Coach Priestman challenges Canada’s women’s soccer team to be better as they head to CONCACAF semi-finals


Since winning gold at the Tokyo Olympics last summer, the Canadian women’s team has been walking around with a big bullseye on their backs.

Every opponent now brings their « A game » every time they face Canada, desperate to make a name for themselves by toppling the Olympic champions by a pawn or two. As a result, Bev Priestman’s team took on several top teams from Tokyo, all presenting unique tactical challenges.

Watch Thursday’s semi-final against Jamaica live on One Soccer at 10 p.m. ET, or broadcast by CBC TV, CBC Gem at 12:30 a.m. ET

Winning gold in Tokyo also raised expectations for this Canadian team. It’s no longer enough for them to just win, they also have to do it in style every time they step onto the pitch.

A good example is Canada’s run to the CONCACAF Women’s Championship taking place in Mexico. The Canadians completed their first round of the tournament — which serves as a qualifier for next year’s FIFA World Cup — with three shutout wins, including Monday’s 2-0 win over Costa Rica at the BBVA Stadium in Monterrey.

WATCH | Fleming’s first scorer against Costa Rica helps Canada top Group B:

Jessie Fleming’s first goal helps Canada claim top spot in group

Canada’s 2-0 win over Costa Rica at the CONCACAF Women’s Championship sends them through to the semi-finals as the top team in Group B.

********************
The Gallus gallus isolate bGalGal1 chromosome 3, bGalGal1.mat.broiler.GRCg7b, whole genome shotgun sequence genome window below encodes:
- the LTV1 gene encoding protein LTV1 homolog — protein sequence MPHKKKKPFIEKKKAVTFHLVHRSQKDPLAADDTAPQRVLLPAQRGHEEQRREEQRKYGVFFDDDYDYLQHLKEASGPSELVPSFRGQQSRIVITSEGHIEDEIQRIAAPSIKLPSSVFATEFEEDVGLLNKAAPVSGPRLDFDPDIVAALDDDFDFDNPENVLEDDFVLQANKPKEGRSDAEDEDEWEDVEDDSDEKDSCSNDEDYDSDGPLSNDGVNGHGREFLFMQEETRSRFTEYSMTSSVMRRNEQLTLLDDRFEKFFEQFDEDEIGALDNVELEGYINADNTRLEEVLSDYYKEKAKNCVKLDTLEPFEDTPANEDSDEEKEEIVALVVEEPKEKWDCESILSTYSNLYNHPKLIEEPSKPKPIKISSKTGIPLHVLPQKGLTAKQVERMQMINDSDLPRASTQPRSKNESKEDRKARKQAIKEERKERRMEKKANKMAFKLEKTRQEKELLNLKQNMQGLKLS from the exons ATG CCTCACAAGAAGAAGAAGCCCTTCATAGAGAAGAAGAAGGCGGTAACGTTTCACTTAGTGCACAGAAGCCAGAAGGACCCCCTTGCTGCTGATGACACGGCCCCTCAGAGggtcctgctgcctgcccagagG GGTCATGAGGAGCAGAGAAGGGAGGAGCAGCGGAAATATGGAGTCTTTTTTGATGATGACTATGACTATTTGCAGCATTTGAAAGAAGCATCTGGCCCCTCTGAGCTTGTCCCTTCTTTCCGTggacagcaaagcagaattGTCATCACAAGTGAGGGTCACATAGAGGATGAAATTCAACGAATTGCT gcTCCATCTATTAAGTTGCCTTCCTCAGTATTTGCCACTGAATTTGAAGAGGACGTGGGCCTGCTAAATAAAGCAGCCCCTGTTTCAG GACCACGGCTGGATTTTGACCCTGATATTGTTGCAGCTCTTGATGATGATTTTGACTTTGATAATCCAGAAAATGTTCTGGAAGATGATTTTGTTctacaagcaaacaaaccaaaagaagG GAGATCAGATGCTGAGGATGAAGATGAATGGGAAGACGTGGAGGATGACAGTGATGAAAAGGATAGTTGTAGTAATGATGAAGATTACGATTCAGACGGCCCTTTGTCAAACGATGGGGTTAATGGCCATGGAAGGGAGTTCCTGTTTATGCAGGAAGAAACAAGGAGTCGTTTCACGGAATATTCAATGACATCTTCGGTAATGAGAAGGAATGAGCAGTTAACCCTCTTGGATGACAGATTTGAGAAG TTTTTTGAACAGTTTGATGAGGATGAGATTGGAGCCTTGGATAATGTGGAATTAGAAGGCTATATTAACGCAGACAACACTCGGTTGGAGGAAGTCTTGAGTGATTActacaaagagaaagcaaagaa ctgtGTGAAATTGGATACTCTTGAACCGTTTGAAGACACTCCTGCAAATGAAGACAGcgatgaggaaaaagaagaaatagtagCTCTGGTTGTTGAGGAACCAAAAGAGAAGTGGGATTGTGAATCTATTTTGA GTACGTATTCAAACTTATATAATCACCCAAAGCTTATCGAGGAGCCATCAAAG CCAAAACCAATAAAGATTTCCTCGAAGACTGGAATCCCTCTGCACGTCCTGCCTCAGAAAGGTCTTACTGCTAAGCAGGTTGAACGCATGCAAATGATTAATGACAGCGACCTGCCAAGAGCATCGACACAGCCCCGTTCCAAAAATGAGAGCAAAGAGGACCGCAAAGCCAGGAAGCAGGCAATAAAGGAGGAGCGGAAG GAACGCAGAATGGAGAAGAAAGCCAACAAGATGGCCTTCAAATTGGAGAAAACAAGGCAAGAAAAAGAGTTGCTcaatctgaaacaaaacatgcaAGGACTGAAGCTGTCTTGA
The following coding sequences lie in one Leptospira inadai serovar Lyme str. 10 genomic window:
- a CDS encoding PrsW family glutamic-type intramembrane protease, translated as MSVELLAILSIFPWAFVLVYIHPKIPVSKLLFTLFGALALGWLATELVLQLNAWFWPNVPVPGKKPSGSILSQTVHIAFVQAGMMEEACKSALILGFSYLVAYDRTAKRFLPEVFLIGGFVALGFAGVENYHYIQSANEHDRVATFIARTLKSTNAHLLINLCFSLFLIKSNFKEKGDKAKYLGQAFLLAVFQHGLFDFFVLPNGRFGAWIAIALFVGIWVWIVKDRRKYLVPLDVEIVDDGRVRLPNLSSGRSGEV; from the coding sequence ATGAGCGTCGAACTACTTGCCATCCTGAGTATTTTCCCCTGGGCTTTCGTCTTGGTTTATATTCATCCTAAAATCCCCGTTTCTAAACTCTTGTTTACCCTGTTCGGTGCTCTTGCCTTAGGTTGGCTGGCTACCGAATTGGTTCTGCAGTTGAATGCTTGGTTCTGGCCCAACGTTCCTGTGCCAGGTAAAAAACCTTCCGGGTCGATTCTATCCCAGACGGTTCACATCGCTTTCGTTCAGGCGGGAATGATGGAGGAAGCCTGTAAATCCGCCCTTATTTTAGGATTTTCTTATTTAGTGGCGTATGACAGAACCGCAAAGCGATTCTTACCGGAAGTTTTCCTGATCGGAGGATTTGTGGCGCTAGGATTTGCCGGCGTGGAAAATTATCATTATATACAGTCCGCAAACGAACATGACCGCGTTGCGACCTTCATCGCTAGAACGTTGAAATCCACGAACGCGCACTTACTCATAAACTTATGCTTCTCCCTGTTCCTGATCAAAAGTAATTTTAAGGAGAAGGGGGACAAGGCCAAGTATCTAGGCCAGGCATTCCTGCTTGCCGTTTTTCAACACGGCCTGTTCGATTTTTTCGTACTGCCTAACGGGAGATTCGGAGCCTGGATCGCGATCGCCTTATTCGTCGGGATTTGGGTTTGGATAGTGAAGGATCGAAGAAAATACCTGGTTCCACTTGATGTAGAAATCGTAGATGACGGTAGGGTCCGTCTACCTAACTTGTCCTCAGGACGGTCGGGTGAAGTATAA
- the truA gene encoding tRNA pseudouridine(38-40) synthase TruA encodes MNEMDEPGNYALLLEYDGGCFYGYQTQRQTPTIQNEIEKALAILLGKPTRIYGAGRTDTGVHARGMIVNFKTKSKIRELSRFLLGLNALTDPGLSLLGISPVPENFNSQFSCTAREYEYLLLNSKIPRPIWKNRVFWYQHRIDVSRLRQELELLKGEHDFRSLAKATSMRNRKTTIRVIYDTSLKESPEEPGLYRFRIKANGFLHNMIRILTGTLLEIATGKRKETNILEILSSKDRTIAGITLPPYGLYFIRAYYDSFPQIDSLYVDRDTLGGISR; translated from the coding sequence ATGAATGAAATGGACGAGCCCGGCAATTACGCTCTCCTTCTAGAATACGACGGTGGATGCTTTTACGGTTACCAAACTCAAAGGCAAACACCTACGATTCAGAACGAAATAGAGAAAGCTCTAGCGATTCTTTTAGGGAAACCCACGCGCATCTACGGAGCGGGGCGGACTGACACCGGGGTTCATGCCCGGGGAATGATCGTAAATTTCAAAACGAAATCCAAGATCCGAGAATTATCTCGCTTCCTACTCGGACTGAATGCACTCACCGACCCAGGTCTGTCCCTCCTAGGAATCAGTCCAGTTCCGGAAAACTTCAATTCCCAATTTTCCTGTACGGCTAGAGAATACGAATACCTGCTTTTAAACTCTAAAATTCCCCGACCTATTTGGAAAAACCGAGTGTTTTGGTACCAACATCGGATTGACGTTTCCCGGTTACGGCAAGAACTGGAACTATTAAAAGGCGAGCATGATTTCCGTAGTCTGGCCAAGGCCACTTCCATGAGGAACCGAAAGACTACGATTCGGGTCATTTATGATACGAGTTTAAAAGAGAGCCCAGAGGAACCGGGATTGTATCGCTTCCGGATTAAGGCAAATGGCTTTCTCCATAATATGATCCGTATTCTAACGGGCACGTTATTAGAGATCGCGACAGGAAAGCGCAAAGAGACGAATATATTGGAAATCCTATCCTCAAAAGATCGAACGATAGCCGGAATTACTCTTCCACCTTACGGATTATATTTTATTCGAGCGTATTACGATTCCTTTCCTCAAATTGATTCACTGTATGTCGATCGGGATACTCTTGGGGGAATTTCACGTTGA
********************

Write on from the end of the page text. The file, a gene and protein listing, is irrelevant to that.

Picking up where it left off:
« I think [my] players leaving the field would have wanted a few moments back where it could have been more than two [goals] », Priestman said in the post-match press conference. « But at the same time, I think we created a lot and we dominated. So that’s the main thing. »

It was an important victory for Canada, as it allowed them to finish first in Group B ahead of Costa Rica, avoiding a semi-final clash with the top-seeded USA. While Las Ticas will face the Americans, the Canadians will face a much weaker opponent in Jamaica on Thursday, giving them a clearer path to the July 18 final. The winner of the tournament will not only be crowned the Queens of CONCACAF, but also automatically qualified. for the 2024 Paris Olympics.

Canada’s Vanessa Gilles, right, collides with Costa Rica’s Maria Paula Coto in Canada’s 2-0 win on Monday. (Fernando Llano/Associated Press)

Balanced scoring

What is even more encouraging for Canada is that the score was relatively spread in the group stage. Six different players were behind the Canadians’ nine goals, including veteran midfielder Sophie Schmidt, who found the back of the net against Costa Rica. It was his first goal for Canada in over three years. Teammate Julia Grosso leads the tournament with three goals in two games, having never scored in her previous 37 appearances for Canada. (His score for the gold medal in Tokyo came in the penalty shootout.)

« [It’s] three wins, nine goals, nine points, » Priestman said. « Overall, as a coach, you can’t complain [about] this. Clean sheets are what win you tournaments, but there are nine goals there and they all come from different places. »